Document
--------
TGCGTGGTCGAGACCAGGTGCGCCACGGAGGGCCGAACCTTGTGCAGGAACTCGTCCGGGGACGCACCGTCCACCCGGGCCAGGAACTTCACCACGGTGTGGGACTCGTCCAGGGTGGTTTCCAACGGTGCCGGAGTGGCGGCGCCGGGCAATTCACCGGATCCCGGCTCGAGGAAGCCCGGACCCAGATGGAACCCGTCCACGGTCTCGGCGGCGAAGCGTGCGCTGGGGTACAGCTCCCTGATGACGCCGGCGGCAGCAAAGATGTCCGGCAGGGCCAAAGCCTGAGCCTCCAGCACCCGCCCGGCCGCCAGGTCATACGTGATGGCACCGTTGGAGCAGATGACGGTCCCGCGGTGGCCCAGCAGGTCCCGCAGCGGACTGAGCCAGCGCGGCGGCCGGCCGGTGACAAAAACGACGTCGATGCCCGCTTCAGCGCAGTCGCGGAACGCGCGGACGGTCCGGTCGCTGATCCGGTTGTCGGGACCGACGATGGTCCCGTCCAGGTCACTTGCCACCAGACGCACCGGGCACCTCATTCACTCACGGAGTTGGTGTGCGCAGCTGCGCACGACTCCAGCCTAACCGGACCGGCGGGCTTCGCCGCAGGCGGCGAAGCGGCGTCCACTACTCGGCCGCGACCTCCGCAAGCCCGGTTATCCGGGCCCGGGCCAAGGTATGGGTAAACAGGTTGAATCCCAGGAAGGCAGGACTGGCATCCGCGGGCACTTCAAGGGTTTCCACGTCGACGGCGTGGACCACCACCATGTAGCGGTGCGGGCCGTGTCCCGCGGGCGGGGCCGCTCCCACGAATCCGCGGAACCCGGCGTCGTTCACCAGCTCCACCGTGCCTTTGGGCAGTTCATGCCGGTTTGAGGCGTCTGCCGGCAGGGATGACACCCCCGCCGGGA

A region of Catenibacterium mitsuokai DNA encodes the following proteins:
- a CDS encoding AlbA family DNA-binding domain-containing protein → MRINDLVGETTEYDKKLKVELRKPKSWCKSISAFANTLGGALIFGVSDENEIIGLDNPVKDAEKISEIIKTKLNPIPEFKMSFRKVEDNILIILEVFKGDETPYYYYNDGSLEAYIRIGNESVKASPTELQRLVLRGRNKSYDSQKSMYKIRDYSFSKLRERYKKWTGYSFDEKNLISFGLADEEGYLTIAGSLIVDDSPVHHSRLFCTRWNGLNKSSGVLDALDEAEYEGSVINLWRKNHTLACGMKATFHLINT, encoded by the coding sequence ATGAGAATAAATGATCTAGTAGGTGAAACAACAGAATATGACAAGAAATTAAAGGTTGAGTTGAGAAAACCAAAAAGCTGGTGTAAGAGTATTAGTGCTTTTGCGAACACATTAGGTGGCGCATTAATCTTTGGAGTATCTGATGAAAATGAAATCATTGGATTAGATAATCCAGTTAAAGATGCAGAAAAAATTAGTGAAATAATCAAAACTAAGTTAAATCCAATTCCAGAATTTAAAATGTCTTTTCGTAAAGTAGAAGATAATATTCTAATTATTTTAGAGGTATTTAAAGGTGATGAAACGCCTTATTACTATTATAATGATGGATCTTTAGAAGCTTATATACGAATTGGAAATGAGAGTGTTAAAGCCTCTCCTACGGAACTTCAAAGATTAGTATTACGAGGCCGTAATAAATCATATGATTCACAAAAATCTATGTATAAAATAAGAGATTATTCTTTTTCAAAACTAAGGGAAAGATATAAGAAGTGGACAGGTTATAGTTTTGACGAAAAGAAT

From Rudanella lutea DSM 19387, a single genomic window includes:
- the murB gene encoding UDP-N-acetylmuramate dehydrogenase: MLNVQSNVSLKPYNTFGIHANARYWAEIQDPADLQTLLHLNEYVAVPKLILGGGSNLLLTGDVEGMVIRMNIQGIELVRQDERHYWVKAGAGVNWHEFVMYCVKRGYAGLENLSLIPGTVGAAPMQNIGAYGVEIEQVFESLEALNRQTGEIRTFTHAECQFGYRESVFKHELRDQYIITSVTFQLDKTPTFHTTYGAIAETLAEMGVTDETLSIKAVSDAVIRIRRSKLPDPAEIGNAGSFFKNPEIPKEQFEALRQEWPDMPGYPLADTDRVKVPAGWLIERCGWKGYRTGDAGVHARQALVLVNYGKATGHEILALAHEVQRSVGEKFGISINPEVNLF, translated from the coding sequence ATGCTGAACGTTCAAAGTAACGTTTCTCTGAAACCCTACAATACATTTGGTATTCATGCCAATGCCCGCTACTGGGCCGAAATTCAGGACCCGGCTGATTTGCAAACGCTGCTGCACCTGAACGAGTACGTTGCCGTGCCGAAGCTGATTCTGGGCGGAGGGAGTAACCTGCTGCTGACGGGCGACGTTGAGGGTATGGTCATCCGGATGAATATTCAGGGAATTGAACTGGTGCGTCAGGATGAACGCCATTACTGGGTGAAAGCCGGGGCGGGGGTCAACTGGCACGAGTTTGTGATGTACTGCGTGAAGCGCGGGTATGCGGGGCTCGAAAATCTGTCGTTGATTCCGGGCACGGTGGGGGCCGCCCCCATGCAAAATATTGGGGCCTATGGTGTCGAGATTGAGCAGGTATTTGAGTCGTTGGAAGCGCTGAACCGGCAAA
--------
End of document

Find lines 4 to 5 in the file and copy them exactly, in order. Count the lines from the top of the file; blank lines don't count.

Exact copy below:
From Rudanella lutea DSM 19387, a single genomic window includes:
- the murB gene encoding UDP-N-acetylmuramate dehydrogenase: MLNVQSNVSLKPYNTFGIHANARYWAEIQDPADLQTLLHLNEYVAVPKLILGGGSNLLLTGDVEGMVIRMNIQGIELVRQDERHYWVKAGAGVNWHEFVMYCVKRGYAGLENLSLIPGTVGAAPMQNIGAYGVEIEQVFESLEALNRQTGEIRTFTHAECQFGYRESVFKHELRDQYIITSVTFQLDKTPTFHTTYGAIAETLAEMGVTDETLSIKAVSDAVIRIRRSKLPDPAEIGNAGSFFKNPEIPKEQFEALRQEWPDMPGYPLADTDRVKVPAGWLIERCGWKGYRTGDAGVHARQALVLVNYGKATGHEILALAHEVQRSVGEKFGISINPEVNLF, translated from the coding sequence ATGCTGAACGTTCAAAGTAACGTTTCTCTGAAACCCTACAATACATTTGGTATTCATGCCAATGCCCGCTACTGGGCCGAAATTCAGGACCCGGCTGATTTGCAAACGCTGCTGCACCTGAACGAGTACGTTGCCGTGCCGAAGCTGATTCTGGGCGGAGGGAGTAACCTGCTGCTGACGGGCGACGTTGAGGGTATGGTCATCCGGATGAATATTCAGGGAATTGAACTGGTGCGTCAGGATGAACGCCATTACTGGGTGAAAGCCGGGGCGGGGGTCAACTGGCACGAGTTTGTGATGTACTGCGTGAAGCGCGGGTATGCGGGGCTCGAAAATCTGTCGTTGATTCCGGGCACGGTGGGGGCCGCCCCCATGCAAAATATTGGGGCCTATGGTGTCGAGATTGAGCAGGTATTTGAGTCGTTGGAAGCGCTGAACCGGCAAA